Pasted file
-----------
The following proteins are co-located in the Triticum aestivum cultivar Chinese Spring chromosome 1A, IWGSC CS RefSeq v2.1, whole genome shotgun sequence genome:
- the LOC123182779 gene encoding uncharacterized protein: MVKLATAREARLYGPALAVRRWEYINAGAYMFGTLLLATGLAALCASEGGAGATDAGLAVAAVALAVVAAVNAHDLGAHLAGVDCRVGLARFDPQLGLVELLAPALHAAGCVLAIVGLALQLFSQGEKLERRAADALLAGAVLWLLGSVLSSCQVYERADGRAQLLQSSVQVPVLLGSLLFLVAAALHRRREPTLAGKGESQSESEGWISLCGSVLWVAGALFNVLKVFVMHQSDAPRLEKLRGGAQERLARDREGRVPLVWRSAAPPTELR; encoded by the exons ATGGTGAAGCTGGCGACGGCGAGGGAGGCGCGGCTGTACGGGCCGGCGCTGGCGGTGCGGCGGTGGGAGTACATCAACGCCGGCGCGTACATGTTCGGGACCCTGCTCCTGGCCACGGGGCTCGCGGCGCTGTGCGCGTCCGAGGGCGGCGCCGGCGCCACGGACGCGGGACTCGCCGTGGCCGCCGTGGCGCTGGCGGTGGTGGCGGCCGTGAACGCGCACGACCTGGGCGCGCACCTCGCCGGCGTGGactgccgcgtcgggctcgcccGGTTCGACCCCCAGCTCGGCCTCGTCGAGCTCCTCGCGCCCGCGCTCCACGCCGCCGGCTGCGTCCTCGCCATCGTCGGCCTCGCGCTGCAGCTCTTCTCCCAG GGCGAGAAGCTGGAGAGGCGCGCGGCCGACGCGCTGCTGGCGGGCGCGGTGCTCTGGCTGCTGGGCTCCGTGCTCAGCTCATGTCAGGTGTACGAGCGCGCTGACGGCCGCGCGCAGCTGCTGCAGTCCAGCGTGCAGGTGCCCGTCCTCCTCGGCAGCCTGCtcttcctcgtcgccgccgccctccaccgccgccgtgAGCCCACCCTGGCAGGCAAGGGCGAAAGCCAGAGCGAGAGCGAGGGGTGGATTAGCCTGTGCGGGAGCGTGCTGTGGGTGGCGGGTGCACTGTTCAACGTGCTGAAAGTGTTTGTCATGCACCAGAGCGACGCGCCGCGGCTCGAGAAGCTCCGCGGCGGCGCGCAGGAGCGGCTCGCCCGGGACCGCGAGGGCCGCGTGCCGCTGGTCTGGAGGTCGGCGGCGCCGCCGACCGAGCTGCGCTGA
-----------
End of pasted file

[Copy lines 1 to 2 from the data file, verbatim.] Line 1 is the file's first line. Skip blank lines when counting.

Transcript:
The following proteins are co-located in the Triticum aestivum cultivar Chinese Spring chromosome 1A, IWGSC CS RefSeq v2.1, whole genome shotgun sequence genome:
- the LOC123182779 gene encoding uncharacterized protein: MVKLATAREARLYGPALAVRRWEYINAGAYMFGTLLLATGLAALCASEGGAGATDAGLAVAAVALAVVAAVNAHDLGAHLAGVDCRVGLARFDPQLGLVELLAPALHAAGCVLAIVGLALQLFSQGEKLERRAADALLAGAVLWLLGSVLSSCQVYERADGRAQLLQSSVQVPVLLGSLLFLVAAALHRRREPTLAGKGESQSESEGWISLCGSVLWVAGALFNVLKVFVMHQSDAPRLEKLRGGAQERLARDREGRVPLVWRSAAPPTELR; encoded by the exons ATGGTGAAGCTGGCGACGGCGAGGGAGGCGCGGCTGTACGGGCCGGCGCTGGCGGTGCGGCGGTGGGAGTACATCAACGCCGGCGCGTACATGTTCGGGACCCTGCTCCTGGCCACGGGGCTCGCGGCGCTGTGCGCGTCCGAGGGCGGCGCCGGCGCCACGGACGCGGGACTCGCCGTGGCCGCCGTGGCGCTGGCGGTGGTGGCGGCCGTGAACGCGCACGACCTGGGCGCGCACCTCGCCGGCGTGGactgccgcgtcgggctcgcccGGTTCGACCCCCAGCTCGGCCTCGTCGAGCTCCTCGCGCCCGCGCTCCACGCCGCCGGCTGCGTCCTCGCCATCGTCGGCCTCGCGCTGCAGCTCTTCTCCCAG GGCGAGAAGCTGGAGAGGCGCGCGGCCGACGCGCTGCTGGCGGGCGCGGTGCTCTGGCTGCTGGGCTCCGTGCTCAGCTCATGTCAGGTGTACGAGCGCGCTGACGGCCGCGCGCAGCTGCTGCAGTCCAGCGTGCAGGTGCCCGTCCTCCTCGGCAGCCTGCtcttcctcgtcgccgccgccctccaccgccgccgtgAGCCCACCCTGGCAGGCAAGGGCGAAAGCCAGAGCGAGAGCGAGGGGTGGATTAGCCTGTGCGGGAGCGTGCTGTGGGTGGCGGGTGCACTGTTCAACGTGCTGAAAGTGTTTGTCATGCACCAGAGCGACGCGCCGCGGCTCGAGAAGCTCCGCGGCGGCGCGCAGGAGCGGCTCGCCCGGGACCGCGAGGGCCGCGTGCCGCTGGTCTGGAGGTCGGCGGCGCCGCCGACCGAGCTGCGCTGA